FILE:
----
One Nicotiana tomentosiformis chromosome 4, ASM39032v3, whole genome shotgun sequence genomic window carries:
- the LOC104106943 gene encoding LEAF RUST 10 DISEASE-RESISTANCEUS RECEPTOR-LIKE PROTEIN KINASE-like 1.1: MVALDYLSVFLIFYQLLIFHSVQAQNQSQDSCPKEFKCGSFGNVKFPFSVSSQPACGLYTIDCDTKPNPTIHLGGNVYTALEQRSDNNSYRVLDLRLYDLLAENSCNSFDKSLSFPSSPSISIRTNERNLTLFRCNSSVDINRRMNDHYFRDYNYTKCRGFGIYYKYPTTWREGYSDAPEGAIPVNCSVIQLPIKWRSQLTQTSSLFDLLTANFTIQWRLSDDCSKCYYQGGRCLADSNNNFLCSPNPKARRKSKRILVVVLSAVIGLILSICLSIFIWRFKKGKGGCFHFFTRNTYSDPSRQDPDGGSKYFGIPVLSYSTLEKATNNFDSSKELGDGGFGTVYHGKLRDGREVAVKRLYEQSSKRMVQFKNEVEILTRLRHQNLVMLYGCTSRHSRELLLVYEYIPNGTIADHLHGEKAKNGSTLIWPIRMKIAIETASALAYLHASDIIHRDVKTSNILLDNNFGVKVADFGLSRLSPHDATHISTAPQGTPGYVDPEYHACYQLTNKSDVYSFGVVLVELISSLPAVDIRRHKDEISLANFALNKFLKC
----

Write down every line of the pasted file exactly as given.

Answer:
One Nicotiana tomentosiformis chromosome 4, ASM39032v3, whole genome shotgun sequence genomic window carries:
- the LOC104106943 gene encoding LEAF RUST 10 DISEASE-RESISTANCEUS RECEPTOR-LIKE PROTEIN KINASE-like 1.1: MVALDYLSVFLIFYQLLIFHSVQAQNQSQDSCPKEFKCGSFGNVKFPFSVSSQPACGLYTIDCDTKPNPTIHLGGNVYTALEQRSDNNSYRVLDLRLYDLLAENSCNSFDKSLSFPSSPSISIRTNERNLTLFRCNSSVDINRRMNDHYFRDYNYTKCRGFGIYYKYPTTWREGYSDAPEGAIPVNCSVIQLPIKWRSQLTQTSSLFDLLTANFTIQWRLSDDCSKCYYQGGRCLADSNNNFLCSPNPKARRKSKRILVVVLSAVIGLILSICLSIFIWRFKKGKGGCFHFFTRNTYSDPSRQDPDGGSKYFGIPVLSYSTLEKATNNFDSSKELGDGGFGTVYHGKLRDGREVAVKRLYEQSSKRMVQFKNEVEILTRLRHQNLVMLYGCTSRHSRELLLVYEYIPNGTIADHLHGEKAKNGSTLIWPIRMKIAIETASALAYLHASDIIHRDVKTSNILLDNNFGVKVADFGLSRLSPHDATHISTAPQGTPGYVDPEYHACYQLTNKSDVYSFGVVLVELISSLPAVDIRRHKDEISLANFALNKFLKC